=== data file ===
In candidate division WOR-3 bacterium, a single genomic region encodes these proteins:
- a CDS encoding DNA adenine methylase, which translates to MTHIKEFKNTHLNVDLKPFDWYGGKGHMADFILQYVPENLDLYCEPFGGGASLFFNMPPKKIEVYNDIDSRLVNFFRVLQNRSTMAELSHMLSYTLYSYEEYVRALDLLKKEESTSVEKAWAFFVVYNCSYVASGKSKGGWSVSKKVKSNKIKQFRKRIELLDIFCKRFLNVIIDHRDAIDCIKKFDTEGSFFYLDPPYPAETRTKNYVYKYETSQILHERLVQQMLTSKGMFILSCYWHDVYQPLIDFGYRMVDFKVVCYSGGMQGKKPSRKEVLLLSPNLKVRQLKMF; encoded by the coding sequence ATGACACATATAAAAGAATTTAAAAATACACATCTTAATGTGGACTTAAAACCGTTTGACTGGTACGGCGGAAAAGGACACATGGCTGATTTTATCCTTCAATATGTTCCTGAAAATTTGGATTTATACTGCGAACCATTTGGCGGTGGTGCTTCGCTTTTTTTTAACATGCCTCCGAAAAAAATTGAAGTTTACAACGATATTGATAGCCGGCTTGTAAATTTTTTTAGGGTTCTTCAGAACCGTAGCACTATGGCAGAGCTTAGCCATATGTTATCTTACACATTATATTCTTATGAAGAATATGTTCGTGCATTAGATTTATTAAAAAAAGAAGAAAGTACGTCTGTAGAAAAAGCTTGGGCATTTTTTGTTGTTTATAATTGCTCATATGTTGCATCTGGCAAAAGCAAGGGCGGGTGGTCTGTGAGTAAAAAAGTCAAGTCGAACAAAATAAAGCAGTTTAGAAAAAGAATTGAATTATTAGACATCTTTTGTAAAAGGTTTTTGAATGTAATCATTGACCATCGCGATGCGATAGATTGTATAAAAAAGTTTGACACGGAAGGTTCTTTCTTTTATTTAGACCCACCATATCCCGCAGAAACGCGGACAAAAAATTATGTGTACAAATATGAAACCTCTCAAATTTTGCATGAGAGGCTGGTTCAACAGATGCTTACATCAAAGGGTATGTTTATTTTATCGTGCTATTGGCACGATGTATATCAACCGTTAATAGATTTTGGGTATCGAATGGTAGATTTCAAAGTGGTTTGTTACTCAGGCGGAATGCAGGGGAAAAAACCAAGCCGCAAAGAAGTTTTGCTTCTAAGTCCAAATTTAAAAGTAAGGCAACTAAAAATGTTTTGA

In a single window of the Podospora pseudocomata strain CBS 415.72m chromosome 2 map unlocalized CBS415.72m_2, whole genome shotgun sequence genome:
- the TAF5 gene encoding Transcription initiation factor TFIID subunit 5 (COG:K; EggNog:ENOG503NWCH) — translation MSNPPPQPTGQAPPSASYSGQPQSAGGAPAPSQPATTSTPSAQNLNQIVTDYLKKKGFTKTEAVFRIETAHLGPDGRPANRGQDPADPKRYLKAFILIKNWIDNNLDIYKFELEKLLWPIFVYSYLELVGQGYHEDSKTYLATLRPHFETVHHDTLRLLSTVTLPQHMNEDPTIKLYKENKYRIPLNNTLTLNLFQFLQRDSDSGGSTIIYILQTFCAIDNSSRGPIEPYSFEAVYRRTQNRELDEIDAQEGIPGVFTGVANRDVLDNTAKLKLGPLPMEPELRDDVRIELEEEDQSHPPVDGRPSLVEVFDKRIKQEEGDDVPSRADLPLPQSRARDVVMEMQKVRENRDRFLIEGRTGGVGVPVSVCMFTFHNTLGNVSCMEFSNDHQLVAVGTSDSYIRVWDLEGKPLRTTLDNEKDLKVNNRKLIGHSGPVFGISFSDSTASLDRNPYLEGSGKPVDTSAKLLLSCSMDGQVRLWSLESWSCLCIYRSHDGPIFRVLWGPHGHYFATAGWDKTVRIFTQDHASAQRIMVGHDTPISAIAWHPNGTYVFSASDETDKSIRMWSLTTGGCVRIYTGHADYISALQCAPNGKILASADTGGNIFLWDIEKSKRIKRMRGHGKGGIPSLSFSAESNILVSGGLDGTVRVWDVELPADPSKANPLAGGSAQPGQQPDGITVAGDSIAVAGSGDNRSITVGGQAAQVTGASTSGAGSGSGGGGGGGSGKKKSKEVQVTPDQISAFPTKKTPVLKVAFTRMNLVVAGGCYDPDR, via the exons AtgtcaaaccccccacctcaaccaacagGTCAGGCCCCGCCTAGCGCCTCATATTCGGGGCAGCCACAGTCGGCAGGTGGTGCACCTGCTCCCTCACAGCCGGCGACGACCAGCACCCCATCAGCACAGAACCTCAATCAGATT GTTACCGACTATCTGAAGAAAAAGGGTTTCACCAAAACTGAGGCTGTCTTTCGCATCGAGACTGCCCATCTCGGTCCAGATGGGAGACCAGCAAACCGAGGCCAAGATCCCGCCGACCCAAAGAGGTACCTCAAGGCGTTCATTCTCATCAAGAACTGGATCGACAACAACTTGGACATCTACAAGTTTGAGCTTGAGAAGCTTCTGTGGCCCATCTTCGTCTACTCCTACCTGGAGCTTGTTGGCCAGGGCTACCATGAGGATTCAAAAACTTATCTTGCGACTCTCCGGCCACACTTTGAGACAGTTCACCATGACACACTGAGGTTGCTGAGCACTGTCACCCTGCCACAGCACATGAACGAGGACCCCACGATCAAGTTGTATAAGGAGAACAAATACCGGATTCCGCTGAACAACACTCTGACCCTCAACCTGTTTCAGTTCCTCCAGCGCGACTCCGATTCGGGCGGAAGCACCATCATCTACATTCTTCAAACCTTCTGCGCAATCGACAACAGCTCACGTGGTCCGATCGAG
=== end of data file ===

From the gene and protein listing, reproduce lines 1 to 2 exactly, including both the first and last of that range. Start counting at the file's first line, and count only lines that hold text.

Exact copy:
In candidate division WOR-3 bacterium, a single genomic region encodes these proteins:
- a CDS encoding DNA adenine methylase, which translates to MTHIKEFKNTHLNVDLKPFDWYGGKGHMADFILQYVPENLDLYCEPFGGGASLFFNMPPKKIEVYNDIDSRLVNFFRVLQNRSTMAELSHMLSYTLYSYEEYVRALDLLKKEESTSVEKAWAFFVVYNCSYVASGKSKGGWSVSKKVKSNKIKQFRKRIELLDIFCKRFLNVIIDHRDAIDCIKKFDTEGSFFYLDPPYPAETRTKNYVYKYETSQILHERLVQQMLTSKGMFILSCYWHDVYQPLIDFGYRMVDFKVVCYSGGMQGKKPSRKEVLLLSPNLKVRQLKMF; encoded by the coding sequence ATGACACATATAAAAGAATTTAAAAATACACATCTTAATGTGGACTTAAAACCGTTTGACTGGTACGGCGGAAAAGGACACATGGCTGATTTTATCCTTCAATATGTTCCTGAAAATTTGGATTTATACTGCGAACCATTTGGCGGTGGTGCTTCGCTTTTTTTTAACATGCCTCCGAAAAAAATTGAAGTTTACAACGATATTGATAGCCGGCTTGTAAATTTTTTTAGGGTTCTTCAGAACCGTAGCACTATGGCAGAGCTTAGCCATATGTTATCTTACACATTATATTCTTATGAAGAATATGTTCGTGCATTAGATTTATTAAAAAAAGAAGAAAGTACGTCTGTAGAAAAAGCTTGGGCATTTTTTGTTGTTTATAATTGCTCATATGTTGCATCTGGCAAAAGCAAGGGCGGGTGGTCTGTGAGTAAAAAAGTCAAGTCGAACAAAATAAAGCAGTTTAGAAAAAGAATTGAATTATTAGACATCTTTTGTAAAAGGTTTTTGAATGTAATCATTGACCATCGCGATGCGATAGATTGTATAAAAAAGTTTGACACGGAAGGTTCTTTCTTTTATTTAGACCCACCATATCCCGCAGAAACGCGGACAAAAAATTATGTGTACAAATATGAAACCTCTCAAATTTTGCATGAGAGGCTGGTTCAACAGATGCTTACATCAAAGGGTATGTTTATTTTATCGTGCTATTGGCACGATGTATATCAACCGTTAATAGATTTTGGGTATCGAATGGTAGATTTCAAAGTGGTTTGTTACTCAGGCGGAATGCAGGGGAAAAAACCAAGCCGCAAAGAAGTTTTGCTTCTAAGTCCAAATTTAAAAGTAAGGCAACTAAAAATGTTTTGA